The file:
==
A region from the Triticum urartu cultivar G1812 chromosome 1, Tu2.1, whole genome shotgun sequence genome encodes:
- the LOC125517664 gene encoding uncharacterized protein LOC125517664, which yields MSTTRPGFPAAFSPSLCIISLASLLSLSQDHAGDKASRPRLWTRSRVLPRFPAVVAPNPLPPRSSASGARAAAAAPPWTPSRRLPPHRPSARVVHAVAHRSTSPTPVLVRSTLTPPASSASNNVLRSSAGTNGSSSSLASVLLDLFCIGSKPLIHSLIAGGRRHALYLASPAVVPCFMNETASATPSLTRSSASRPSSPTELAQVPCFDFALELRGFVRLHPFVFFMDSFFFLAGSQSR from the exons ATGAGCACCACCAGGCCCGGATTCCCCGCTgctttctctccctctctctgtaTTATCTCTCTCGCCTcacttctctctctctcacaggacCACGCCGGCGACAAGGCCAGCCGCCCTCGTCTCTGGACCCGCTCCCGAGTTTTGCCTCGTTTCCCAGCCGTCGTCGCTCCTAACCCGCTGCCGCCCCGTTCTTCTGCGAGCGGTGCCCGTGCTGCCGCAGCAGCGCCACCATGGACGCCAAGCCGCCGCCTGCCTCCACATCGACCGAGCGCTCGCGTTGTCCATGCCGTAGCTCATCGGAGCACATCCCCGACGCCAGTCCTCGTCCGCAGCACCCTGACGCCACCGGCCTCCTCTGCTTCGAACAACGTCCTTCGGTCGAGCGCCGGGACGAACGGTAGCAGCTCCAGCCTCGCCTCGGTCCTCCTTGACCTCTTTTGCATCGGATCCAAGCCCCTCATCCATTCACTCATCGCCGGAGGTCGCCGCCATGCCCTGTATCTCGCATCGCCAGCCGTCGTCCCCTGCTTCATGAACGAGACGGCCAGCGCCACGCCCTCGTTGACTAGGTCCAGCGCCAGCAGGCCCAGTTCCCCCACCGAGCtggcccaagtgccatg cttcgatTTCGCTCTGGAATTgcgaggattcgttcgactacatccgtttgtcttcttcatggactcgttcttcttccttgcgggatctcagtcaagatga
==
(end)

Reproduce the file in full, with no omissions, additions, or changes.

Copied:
A region from the Triticum urartu cultivar G1812 chromosome 1, Tu2.1, whole genome shotgun sequence genome encodes:
- the LOC125517664 gene encoding uncharacterized protein LOC125517664, which yields MSTTRPGFPAAFSPSLCIISLASLLSLSQDHAGDKASRPRLWTRSRVLPRFPAVVAPNPLPPRSSASGARAAAAAPPWTPSRRLPPHRPSARVVHAVAHRSTSPTPVLVRSTLTPPASSASNNVLRSSAGTNGSSSSLASVLLDLFCIGSKPLIHSLIAGGRRHALYLASPAVVPCFMNETASATPSLTRSSASRPSSPTELAQVPCFDFALELRGFVRLHPFVFFMDSFFFLAGSQSR from the exons ATGAGCACCACCAGGCCCGGATTCCCCGCTgctttctctccctctctctgtaTTATCTCTCTCGCCTcacttctctctctctcacaggacCACGCCGGCGACAAGGCCAGCCGCCCTCGTCTCTGGACCCGCTCCCGAGTTTTGCCTCGTTTCCCAGCCGTCGTCGCTCCTAACCCGCTGCCGCCCCGTTCTTCTGCGAGCGGTGCCCGTGCTGCCGCAGCAGCGCCACCATGGACGCCAAGCCGCCGCCTGCCTCCACATCGACCGAGCGCTCGCGTTGTCCATGCCGTAGCTCATCGGAGCACATCCCCGACGCCAGTCCTCGTCCGCAGCACCCTGACGCCACCGGCCTCCTCTGCTTCGAACAACGTCCTTCGGTCGAGCGCCGGGACGAACGGTAGCAGCTCCAGCCTCGCCTCGGTCCTCCTTGACCTCTTTTGCATCGGATCCAAGCCCCTCATCCATTCACTCATCGCCGGAGGTCGCCGCCATGCCCTGTATCTCGCATCGCCAGCCGTCGTCCCCTGCTTCATGAACGAGACGGCCAGCGCCACGCCCTCGTTGACTAGGTCCAGCGCCAGCAGGCCCAGTTCCCCCACCGAGCtggcccaagtgccatg cttcgatTTCGCTCTGGAATTgcgaggattcgttcgactacatccgtttgtcttcttcatggactcgttcttcttccttgcgggatctcagtcaagatga